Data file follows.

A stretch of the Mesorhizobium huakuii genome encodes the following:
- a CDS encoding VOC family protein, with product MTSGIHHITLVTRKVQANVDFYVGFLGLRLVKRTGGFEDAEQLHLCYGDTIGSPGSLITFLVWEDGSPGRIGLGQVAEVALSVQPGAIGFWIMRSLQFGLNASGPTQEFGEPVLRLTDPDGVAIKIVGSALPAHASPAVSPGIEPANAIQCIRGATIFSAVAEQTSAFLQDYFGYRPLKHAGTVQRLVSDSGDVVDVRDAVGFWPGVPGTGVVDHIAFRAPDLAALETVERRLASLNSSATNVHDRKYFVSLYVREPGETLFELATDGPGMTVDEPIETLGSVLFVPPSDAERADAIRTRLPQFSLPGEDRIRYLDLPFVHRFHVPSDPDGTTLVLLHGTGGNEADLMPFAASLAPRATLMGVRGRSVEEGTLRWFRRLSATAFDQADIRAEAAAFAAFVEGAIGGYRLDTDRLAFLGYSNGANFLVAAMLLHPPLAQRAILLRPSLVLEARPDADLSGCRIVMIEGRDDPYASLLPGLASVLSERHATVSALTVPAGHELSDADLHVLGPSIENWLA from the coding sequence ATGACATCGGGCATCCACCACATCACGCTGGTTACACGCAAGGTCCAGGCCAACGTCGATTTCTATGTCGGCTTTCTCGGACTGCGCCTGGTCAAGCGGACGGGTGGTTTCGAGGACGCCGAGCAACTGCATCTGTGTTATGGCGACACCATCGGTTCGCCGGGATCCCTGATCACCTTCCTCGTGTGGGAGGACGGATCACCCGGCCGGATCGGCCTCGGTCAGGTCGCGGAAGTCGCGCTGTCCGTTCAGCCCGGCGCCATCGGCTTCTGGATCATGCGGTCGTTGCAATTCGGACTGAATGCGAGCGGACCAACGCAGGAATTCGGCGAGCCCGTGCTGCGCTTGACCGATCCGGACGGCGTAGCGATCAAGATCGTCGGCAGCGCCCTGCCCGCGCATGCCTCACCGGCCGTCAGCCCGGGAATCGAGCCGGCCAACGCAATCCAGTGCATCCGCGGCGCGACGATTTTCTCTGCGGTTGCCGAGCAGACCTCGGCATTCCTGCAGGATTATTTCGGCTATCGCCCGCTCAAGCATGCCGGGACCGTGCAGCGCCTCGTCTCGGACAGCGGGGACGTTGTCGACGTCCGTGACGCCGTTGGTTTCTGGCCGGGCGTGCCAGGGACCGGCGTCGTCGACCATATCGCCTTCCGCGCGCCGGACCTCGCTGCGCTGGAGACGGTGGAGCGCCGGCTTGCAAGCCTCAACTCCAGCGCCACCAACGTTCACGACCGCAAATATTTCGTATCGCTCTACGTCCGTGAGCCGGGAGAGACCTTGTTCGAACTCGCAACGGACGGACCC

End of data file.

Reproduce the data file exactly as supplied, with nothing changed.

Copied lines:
A stretch of the Mesorhizobium huakuii genome encodes the following:
- a CDS encoding VOC family protein, with product MTSGIHHITLVTRKVQANVDFYVGFLGLRLVKRTGGFEDAEQLHLCYGDTIGSPGSLITFLVWEDGSPGRIGLGQVAEVALSVQPGAIGFWIMRSLQFGLNASGPTQEFGEPVLRLTDPDGVAIKIVGSALPAHASPAVSPGIEPANAIQCIRGATIFSAVAEQTSAFLQDYFGYRPLKHAGTVQRLVSDSGDVVDVRDAVGFWPGVPGTGVVDHIAFRAPDLAALETVERRLASLNSSATNVHDRKYFVSLYVREPGETLFELATDGPGMTVDEPIETLGSVLFVPPSDAERADAIRTRLPQFSLPGEDRIRYLDLPFVHRFHVPSDPDGTTLVLLHGTGGNEADLMPFAASLAPRATLMGVRGRSVEEGTLRWFRRLSATAFDQADIRAEAAAFAAFVEGAIGGYRLDTDRLAFLGYSNGANFLVAAMLLHPPLAQRAILLRPSLVLEARPDADLSGCRIVMIEGRDDPYASLLPGLASVLSERHATVSALTVPAGHELSDADLHVLGPSIENWLA from the coding sequence ATGACATCGGGCATCCACCACATCACGCTGGTTACACGCAAGGTCCAGGCCAACGTCGATTTCTATGTCGGCTTTCTCGGACTGCGCCTGGTCAAGCGGACGGGTGGTTTCGAGGACGCCGAGCAACTGCATCTGTGTTATGGCGACACCATCGGTTCGCCGGGATCCCTGATCACCTTCCTCGTGTGGGAGGACGGATCACCCGGCCGGATCGGCCTCGGTCAGGTCGCGGAAGTCGCGCTGTCCGTTCAGCCCGGCGCCATCGGCTTCTGGATCATGCGGTCGTTGCAATTCGGACTGAATGCGAGCGGACCAACGCAGGAATTCGGCGAGCCCGTGCTGCGCTTGACCGATCCGGACGGCGTAGCGATCAAGATCGTCGGCAGCGCCCTGCCCGCGCATGCCTCACCGGCCGTCAGCCCGGGAATCGAGCCGGCCAACGCAATCCAGTGCATCCGCGGCGCGACGATTTTCTCTGCGGTTGCCGAGCAGACCTCGGCATTCCTGCAGGATTATTTCGGCTATCGCCCGCTCAAGCATGCCGGGACCGTGCAGCGCCTCGTCTCGGACAGCGGGGACGTTGTCGACGTCCGTGACGCCGTTGGTTTCTGGCCGGGCGTGCCAGGGACCGGCGTCGTCGACCATATCGCCTTCCGCGCGCCGGACCTCGCTGCGCTGGAGACGGTGGAGCGCCGGCTTGCAAGCCTCAACTCCAGCGCCACCAACGTTCACGACCGCAAATATTTCGTATCGCTCTACGTCCGTGAGCCGGGAGAGACCTTGTTCGAACTCGCAACGGACGGACCC